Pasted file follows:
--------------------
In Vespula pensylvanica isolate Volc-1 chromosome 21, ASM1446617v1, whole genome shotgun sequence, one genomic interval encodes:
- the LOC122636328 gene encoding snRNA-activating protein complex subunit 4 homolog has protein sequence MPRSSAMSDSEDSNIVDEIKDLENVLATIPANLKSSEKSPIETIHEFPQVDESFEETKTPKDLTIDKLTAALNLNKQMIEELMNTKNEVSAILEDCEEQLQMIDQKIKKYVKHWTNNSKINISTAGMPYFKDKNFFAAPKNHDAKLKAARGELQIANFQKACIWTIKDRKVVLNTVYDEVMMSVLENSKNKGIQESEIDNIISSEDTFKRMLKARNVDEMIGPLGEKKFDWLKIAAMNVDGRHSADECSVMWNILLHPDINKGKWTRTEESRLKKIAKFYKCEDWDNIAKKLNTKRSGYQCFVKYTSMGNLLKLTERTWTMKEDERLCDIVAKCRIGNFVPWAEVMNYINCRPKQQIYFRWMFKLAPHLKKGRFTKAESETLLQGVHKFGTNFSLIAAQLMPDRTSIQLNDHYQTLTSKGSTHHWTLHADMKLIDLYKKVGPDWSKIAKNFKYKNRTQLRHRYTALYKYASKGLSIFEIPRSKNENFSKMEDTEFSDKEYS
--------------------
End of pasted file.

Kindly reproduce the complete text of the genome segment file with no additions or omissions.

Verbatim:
In Vespula pensylvanica isolate Volc-1 chromosome 21, ASM1446617v1, whole genome shotgun sequence, one genomic interval encodes:
- the LOC122636328 gene encoding snRNA-activating protein complex subunit 4 homolog has protein sequence MPRSSAMSDSEDSNIVDEIKDLENVLATIPANLKSSEKSPIETIHEFPQVDESFEETKTPKDLTIDKLTAALNLNKQMIEELMNTKNEVSAILEDCEEQLQMIDQKIKKYVKHWTNNSKINISTAGMPYFKDKNFFAAPKNHDAKLKAARGELQIANFQKACIWTIKDRKVVLNTVYDEVMMSVLENSKNKGIQESEIDNIISSEDTFKRMLKARNVDEMIGPLGEKKFDWLKIAAMNVDGRHSADECSVMWNILLHPDINKGKWTRTEESRLKKIAKFYKCEDWDNIAKKLNTKRSGYQCFVKYTSMGNLLKLTERTWTMKEDERLCDIVAKCRIGNFVPWAEVMNYINCRPKQQIYFRWMFKLAPHLKKGRFTKAESETLLQGVHKFGTNFSLIAAQLMPDRTSIQLNDHYQTLTSKGSTHHWTLHADMKLIDLYKKVGPDWSKIAKNFKYKNRTQLRHRYTALYKYASKGLSIFEIPRSKNENFSKMEDTEFSDKEYS